Today’s Courier Herald Column. I’d like to thank each of you for reading, and continuing to be part of the Peach Pundit community. May God bless each and every one of you.
This week is the time where we all celebrate Thanksgiving by sharing what we’re thankful for. There are usual obligatory references to relative good health, having more than others who may be less fortunate, or for the friends and family we have. If there is any route exercise to express such thanks, it is usually timed to keep the meal of abundance out of my stomach for an extra 10 or 15 minutes.
One family tradition I once had involved every extended family member having to state something we were thankful for, supplemented with some Bible reading and maybe a song or two. It sometimes made it difficult to be thankful when all I really wanted was the food on the other side of one more hymn.
The truth is, when taking for granted most that we have, being thankful isn’t a very active exercise. It’s something we all know the right answers for, but requires no genuine feeling of thankfulness to participate. We know the right words, we go through the motions, and eventually we get to eat and watch football. It’s a tried and true system.
As I went through my twenties and early thirties, I had more yet was thankful for less. Enough was never sufficient, yet the clear goals I once had for myself were replaced with “more”. It was not a fulfilling existence. Luckily, some bad business decisions combined with a run of bad luck took care of all that. I lost everything I owned and even more that wasn’t mine.
In a course of less than two years, I went from having multiple second homes and several nice cars to having to beg for a spare room and scrambling to find a drivable vehicle. To say the least, it was a humbling experience. I lost not only the financial assets but the confidence that had fueled the ability to gain much of them. Truthfully, the confidence had been gone long before the fall, replaced by a toxic arrogance that blinded me from relevant realities.
In discussing with a new found friend a couple of years ago, I made the remark that one of the benefits of losing everything you own is realizing everything you have. And I still had plenty. Though some friends were lost, I realized that many of my friendships were quite deeper than I had realized. I lived for the first year in two basements loaned to me unconditionally by two different friends and their families whom I had met in my first job out of college. They fed me quite a bit too.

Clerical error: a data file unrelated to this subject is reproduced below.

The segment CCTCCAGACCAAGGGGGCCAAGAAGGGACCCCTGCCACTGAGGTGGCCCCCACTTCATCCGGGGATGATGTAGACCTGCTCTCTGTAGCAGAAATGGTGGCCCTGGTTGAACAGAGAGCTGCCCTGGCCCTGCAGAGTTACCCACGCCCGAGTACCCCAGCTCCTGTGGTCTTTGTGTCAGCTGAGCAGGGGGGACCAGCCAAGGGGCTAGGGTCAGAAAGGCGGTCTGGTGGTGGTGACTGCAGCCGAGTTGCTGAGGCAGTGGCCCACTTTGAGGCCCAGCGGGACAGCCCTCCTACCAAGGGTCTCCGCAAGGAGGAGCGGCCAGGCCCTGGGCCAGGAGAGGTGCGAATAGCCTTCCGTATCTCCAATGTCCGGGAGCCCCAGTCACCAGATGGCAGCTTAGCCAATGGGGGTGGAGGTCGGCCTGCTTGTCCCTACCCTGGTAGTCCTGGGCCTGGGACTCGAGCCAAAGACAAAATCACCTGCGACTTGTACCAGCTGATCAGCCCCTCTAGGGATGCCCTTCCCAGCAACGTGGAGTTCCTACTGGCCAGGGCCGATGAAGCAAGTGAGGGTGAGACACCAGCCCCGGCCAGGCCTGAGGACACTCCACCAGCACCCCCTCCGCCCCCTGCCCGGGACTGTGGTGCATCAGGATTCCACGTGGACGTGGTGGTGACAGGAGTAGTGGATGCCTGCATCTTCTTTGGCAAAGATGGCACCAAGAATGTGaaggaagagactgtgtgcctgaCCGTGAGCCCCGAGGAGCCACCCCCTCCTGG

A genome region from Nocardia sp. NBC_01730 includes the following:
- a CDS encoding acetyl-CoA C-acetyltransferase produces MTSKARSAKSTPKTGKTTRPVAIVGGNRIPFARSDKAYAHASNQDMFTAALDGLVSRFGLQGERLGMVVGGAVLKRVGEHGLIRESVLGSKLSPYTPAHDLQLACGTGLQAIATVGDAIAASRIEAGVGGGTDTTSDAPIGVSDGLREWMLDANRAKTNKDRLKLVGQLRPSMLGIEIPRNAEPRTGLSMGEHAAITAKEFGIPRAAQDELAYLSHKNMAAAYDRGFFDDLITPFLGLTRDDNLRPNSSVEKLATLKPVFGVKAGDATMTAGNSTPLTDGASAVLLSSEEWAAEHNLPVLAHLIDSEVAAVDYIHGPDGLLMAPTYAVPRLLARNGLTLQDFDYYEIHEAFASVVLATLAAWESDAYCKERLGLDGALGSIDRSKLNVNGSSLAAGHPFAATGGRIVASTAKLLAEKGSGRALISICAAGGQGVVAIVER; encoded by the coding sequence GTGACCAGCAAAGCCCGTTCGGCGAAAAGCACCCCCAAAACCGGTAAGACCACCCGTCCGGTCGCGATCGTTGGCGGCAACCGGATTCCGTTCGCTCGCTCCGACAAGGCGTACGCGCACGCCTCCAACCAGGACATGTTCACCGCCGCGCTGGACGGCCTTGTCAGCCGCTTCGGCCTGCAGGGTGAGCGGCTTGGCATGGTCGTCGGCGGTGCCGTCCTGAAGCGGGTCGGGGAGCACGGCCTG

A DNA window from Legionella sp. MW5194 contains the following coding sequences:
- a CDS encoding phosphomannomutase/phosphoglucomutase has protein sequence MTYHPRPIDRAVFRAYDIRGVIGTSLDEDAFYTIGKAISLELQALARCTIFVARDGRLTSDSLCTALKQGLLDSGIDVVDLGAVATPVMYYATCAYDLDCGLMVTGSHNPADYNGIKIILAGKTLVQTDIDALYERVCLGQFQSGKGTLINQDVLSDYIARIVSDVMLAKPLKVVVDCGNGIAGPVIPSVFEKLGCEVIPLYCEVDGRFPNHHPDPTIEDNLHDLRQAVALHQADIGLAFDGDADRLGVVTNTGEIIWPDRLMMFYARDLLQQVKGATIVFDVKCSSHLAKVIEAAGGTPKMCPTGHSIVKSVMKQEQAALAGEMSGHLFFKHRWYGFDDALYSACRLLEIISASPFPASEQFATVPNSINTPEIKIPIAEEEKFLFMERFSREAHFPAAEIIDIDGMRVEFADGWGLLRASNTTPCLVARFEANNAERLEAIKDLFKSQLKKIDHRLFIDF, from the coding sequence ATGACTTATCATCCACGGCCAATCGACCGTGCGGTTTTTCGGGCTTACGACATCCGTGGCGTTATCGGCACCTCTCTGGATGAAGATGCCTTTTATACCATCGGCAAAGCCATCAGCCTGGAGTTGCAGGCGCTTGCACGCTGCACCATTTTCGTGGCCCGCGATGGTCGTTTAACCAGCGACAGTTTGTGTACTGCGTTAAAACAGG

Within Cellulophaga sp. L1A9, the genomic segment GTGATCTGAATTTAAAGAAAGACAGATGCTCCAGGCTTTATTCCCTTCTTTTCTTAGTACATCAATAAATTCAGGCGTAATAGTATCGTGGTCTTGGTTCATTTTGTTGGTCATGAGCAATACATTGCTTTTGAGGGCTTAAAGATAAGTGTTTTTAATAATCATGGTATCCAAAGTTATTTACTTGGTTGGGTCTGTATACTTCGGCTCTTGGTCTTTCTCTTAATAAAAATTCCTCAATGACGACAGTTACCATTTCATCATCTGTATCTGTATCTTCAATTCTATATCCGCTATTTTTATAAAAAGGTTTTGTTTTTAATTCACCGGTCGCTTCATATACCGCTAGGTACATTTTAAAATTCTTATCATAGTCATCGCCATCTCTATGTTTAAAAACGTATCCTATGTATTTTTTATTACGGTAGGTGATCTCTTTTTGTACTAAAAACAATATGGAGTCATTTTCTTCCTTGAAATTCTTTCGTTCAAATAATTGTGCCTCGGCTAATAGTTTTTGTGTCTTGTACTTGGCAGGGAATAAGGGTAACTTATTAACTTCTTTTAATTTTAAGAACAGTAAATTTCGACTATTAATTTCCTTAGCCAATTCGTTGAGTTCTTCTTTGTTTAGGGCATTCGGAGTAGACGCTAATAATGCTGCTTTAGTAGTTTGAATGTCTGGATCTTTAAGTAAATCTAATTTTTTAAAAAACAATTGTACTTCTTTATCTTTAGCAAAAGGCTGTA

Though family relationships were strained, they continued to love me because God told them once that they had to. A friend who had once been in a church youth group that I had briefly led got me to attend his church, and it’s been my church home for over 5 years now. Co-workers from a former business relationship made a place for me at a company where I have worked for over 3 years since. And along the way, I accidentally discovered that writing about Politics was something I enjoyed, and have managed to move that avocation from writing anonymously on a website to becoming its editor and a daily columnist.
In the process, there is now a lot to be thankful for. But a lot like Dorothy, I didn’t have to have the trip to Oz to get it. I’ve had it all along.
The stuff, well, it’s coming back. I’ll hopefully be closing on a house next month, though it will be quite a bit more modest than my last one. I have a dependable car, though it has over 100K on the odometer and is a bit smaller than I care for. My job frustrates me on a regular basis, but one in ten Georgians would love to have any job right now. These are the things that I am supposed to be thankful for. And truly, after where I was just a few years ago, I am.
But in addition, I have the love and friendship of those who have been at my side when I needed them. I have the additional friends that I’ve met though the various activities associated with my writing and related activities. I have personal goals again, set not so much for monetary achievement, but for what I want to accomplish with the time I have not yet squandered. Life is busy, but above all, life is good.
One of my biggest regrets out of all of this isn’t what I’ve lost, but that I didn’t appreciate what I had when I had it. I can only pray that I do not allow that to happen again. Part of the process is to remind myself to find the true thankfulness in everyday activities and occurrences. There are so many others who would kill to have the problems I have. I remain an unworthy but very lucky guy.
With that, I say thank you to you. I’m thankful to have the opportunity to write for you, and thankful that you spend a few minutes each weekday reading. I wish each of you a Happy Thanksgiving, and hope that in your thankfulness you too find the happiness in all that you possess.